He coughed blood for a couple of days after waking, and the wound in his head and arm healed, but the wound in his chest became septic. Around 1 January his left leg swelled up and became painful, and between the septic chest wound and his (likely infected) leg, he was bedridden until 1 May 1918.30 Ernest remained a POW until the end of the conflict.

On 29 November 1918, just over a year after Ernest had been injured, he was released and reported to be at a rest camp at Dover. From there he was sent to the military camp at Seaford before embarking back to Canada on 12 April 1919. He was discharged from service on 30 May 1919 at Vancouver.31

Permanent Injuries

Ernest’s injuries were permanent, and they were extensive. He had entered into the army with 20/20 vision, good hearing, and was described as “fit” (he had flat feet, but the medical examiner offered the reassurance that he had, “been a mountaineer rancher for years”).32

Now, following his injuries and slow recovery, he had deafness in his left ear and defective vision.33 He “complain[ed] bitterly of tinnitus which he states is continual and extremely annoying and greatly aggravated by overexertion or noise.”34 In his medical assessment, his memory was also described as “poor with occasional period[s] of acute momentary lapse.”35

Physically, too, Ernest now had barriers to overcome. The function of his right arm was impaired, with an inward displacement of the forearm meaning that he could no longer carry a heavy weight (such as a pail of water), and his grip and power were at about half normal strength. His left leg, too, was “crippled owing to defective circulation,”36 and was consistently larger than his right, gradually swelling through the day.37 This meant that he could, “walk 2-3 miles at [a] leisurely pace [but] cannot run.”38

Although Ernest, “prefer[ed] outdoor life,” and there was hope that his leg would become stronger again in time, he was, in short, deemed to be unable to, “resume [his] former trade or occupation.”39

A Return to Farming Life

Still Ernest returned to his family in Brisco where, on the 1921 census, he continues to list his occupation as a farmer.40 He stepped back into the community as well, continuing his involvement from before the war with the local branch of the Conservative Party,41 for which he was elected secretary treasurer in 1927.42 He also became involved in veterans associations, and could be found on parade in Windermere at the time of a visit from Governor General Baron Byng of Vimy.43

The Cobb family, building a new log house in Brisco, August 1922. L-R Nora Cobb, Martha Cobb, Margaret Cobb, Jack Lundy, Ernest Cobb. Windermere Valley Museum and Archives, C1473.

The Cobb family remained living in the Valley until autumn 1929. At a social gathering at the Brisco Community Hall, held in October in appreciation of the Cobbs before their departure, Archie Wolfenden, “referred to the altruism and genial disposition of Mr Cobb, that he never shirked any work that was for the good of the community. Especially of late he had been most generous in time and effort in making it possible to build the Community Hall.”44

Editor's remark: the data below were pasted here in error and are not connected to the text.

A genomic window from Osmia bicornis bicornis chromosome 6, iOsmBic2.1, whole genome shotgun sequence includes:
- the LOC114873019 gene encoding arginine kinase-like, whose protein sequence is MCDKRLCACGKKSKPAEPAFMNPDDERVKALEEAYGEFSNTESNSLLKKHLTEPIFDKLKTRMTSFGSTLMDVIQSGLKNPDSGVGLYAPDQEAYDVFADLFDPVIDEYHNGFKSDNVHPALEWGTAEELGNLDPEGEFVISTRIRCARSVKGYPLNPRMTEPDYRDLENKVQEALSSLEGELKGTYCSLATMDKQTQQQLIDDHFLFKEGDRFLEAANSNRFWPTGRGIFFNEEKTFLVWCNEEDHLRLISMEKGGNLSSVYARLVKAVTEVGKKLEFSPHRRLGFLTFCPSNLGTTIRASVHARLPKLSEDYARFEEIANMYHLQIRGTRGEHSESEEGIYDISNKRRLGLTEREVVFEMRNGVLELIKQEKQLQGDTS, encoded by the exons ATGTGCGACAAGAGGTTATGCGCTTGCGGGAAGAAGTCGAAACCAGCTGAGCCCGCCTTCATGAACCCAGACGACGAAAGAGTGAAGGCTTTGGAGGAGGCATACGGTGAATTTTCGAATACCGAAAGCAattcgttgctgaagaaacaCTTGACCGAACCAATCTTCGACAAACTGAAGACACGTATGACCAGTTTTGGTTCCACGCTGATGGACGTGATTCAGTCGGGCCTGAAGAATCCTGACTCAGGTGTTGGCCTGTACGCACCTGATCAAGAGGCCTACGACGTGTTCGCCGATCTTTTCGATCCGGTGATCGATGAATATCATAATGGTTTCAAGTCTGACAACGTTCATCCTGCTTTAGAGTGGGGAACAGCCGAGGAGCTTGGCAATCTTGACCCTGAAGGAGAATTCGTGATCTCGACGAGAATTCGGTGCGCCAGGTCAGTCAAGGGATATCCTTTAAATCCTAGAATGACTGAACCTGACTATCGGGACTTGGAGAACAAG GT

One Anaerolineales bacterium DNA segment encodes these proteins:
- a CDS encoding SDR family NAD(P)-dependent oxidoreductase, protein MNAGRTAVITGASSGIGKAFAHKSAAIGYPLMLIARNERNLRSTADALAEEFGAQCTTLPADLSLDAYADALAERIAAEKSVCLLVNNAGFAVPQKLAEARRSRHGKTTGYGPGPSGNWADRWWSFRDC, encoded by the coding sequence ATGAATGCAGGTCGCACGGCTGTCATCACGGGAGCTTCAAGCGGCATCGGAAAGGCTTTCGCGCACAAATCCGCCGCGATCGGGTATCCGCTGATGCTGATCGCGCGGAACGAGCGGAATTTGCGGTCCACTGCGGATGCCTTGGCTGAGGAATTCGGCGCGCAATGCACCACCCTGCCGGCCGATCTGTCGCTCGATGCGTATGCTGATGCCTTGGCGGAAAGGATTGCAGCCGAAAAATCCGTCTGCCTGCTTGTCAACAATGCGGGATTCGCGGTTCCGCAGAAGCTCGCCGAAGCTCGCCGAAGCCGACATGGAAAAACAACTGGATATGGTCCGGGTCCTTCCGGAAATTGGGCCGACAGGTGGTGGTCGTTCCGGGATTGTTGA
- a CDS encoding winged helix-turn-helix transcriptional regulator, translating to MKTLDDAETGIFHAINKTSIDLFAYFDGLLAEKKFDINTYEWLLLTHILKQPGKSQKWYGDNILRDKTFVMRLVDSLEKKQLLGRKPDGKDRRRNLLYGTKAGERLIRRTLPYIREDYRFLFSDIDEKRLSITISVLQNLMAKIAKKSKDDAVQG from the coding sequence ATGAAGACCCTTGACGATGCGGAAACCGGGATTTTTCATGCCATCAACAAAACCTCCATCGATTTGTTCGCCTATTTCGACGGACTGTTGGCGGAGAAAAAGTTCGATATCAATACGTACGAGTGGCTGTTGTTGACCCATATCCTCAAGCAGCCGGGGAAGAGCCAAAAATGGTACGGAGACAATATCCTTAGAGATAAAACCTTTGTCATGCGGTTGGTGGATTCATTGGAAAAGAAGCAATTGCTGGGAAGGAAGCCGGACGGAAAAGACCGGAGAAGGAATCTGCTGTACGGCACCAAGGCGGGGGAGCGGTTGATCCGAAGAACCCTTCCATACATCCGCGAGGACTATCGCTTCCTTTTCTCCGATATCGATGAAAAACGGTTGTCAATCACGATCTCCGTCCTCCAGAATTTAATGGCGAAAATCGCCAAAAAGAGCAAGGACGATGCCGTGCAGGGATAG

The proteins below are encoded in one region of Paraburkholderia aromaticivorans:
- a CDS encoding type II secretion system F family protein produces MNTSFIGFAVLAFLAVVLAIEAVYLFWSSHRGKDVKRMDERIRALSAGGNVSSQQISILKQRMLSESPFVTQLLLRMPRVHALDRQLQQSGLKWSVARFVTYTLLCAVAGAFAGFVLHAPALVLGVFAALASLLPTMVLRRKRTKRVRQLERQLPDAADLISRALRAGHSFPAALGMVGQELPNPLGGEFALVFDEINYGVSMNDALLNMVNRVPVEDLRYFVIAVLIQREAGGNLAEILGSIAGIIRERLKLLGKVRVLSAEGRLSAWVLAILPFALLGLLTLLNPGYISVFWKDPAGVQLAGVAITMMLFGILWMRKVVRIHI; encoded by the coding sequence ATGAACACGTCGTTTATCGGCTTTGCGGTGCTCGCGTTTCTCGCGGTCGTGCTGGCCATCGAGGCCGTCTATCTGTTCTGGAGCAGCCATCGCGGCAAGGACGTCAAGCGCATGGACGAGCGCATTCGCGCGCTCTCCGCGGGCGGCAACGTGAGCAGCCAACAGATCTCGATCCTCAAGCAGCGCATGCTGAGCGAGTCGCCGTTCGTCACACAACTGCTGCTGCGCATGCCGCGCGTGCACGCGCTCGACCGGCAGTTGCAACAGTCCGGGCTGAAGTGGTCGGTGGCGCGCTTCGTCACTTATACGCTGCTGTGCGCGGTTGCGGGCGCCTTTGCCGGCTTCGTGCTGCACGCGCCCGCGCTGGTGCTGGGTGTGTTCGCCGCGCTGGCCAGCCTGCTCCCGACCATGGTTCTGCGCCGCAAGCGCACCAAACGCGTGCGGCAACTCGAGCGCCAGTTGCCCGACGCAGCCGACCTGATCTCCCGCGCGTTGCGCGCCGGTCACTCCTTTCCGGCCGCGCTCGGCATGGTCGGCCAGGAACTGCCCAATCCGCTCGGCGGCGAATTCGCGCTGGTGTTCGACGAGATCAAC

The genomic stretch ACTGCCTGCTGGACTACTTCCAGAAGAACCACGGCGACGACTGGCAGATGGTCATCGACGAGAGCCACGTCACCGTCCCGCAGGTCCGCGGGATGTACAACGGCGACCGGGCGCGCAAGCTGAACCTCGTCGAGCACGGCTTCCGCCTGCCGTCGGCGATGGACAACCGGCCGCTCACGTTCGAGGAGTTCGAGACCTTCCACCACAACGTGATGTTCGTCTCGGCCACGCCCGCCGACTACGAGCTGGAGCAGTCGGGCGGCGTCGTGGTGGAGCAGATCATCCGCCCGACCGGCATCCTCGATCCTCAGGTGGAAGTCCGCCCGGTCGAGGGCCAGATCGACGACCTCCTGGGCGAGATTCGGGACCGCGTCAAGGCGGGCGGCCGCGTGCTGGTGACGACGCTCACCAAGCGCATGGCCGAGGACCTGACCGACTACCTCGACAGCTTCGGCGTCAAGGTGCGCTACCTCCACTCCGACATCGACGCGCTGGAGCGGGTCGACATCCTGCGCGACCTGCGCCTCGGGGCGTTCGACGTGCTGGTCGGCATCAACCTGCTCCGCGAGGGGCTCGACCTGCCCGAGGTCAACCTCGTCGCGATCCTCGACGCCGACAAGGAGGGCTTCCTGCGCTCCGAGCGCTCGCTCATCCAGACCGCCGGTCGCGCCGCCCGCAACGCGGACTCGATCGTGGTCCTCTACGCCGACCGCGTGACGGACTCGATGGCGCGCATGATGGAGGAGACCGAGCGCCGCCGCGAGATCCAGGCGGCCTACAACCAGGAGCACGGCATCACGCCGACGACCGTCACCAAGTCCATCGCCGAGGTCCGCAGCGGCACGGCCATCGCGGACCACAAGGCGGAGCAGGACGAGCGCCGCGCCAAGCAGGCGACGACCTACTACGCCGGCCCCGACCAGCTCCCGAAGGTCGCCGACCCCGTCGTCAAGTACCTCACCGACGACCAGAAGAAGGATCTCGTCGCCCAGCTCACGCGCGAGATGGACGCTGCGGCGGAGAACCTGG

Pat and Ernie Cobb, unknown date. Windermere Valley Museum and Archives, C701

Outside of the Valley

Leaving Brisco, Ernie and Pat moved with their two daughters, Norah and Margaret, first to Chilliwack, then in 1942 to Penticton.45

In Penticton, Ernest again became involved with a political league, this time the Labor Progressive Party, and was an active and vocal supporter of the Canadian Legion and of Canadian troops in the Second World War. In June 1944 he wrote to the local newspaper advocating for Canadian citizens to give blood to help the war effort,46 and in 1949 he made a significant donation of books to allow for the creation of a library at the Penticton branch of the Legion.47 In March 1954 Ernest was recognized by the Legion for twenty-five years of continuous membership.48

Ernest was also, in 1950, installed as treasurer at the Penticton branch of the Orange Lodge.49

E.R. Cobb at a reunion of First World War Veterans, 1954. “Forty Year Reunion of the WW1 Veterans At Canadian Legion, 1954. Greater Vernon Museum and Archives, 494 [cropped].

Ernest and Pat celebrated their golden wedding anniversary in Penticton, in December 1955.50 Ernest, however, continued to go in and out of the hospital. He was at the Shaughnessy Military Hospital in Vancouver in 1951 when Princess Elizabeth and Prince Philip included a visit there on their itinerary, and was at the Veterans’ Hospital in Victoria in July 1959 when now Queen Elizabeth and Prince Philip visited there as well.51

Ernest was eighty-eight years old when he passed away at the Victoria Veterans Hospital on 8 March 1965. His residence is then listed as being in Victoria for the past nine years and his occupation as a retired bookkeeper.52 A note at the time of Martha’s death suggests that they had moved to Victoria in 1958.53 Ernest is buried at Hatley Memorial Gardens Cemetery in Victoria.

Martha passed away four years later, on 23 April 1969, also in Victoria.54 She, too, was a member of the Legion Auxiliary and the Orange Lodge.55

The Cobb Daughters

There is sparse information about the two younger Cobb children. The elder, Margaret Alice, was a waitress living in Chilliwack when she was married, on 1 December 1936, to miner Frederick E Gamache of Bralorne. Her sister, then living in Bralorne, was a witness.56

Within the decade Margaret and Frederick were divorced, and on 24 November 1945 she was a clerk in a department store in Penticton when she was married again, in Victoria, this time to Robert Davidson of Ladysmith.57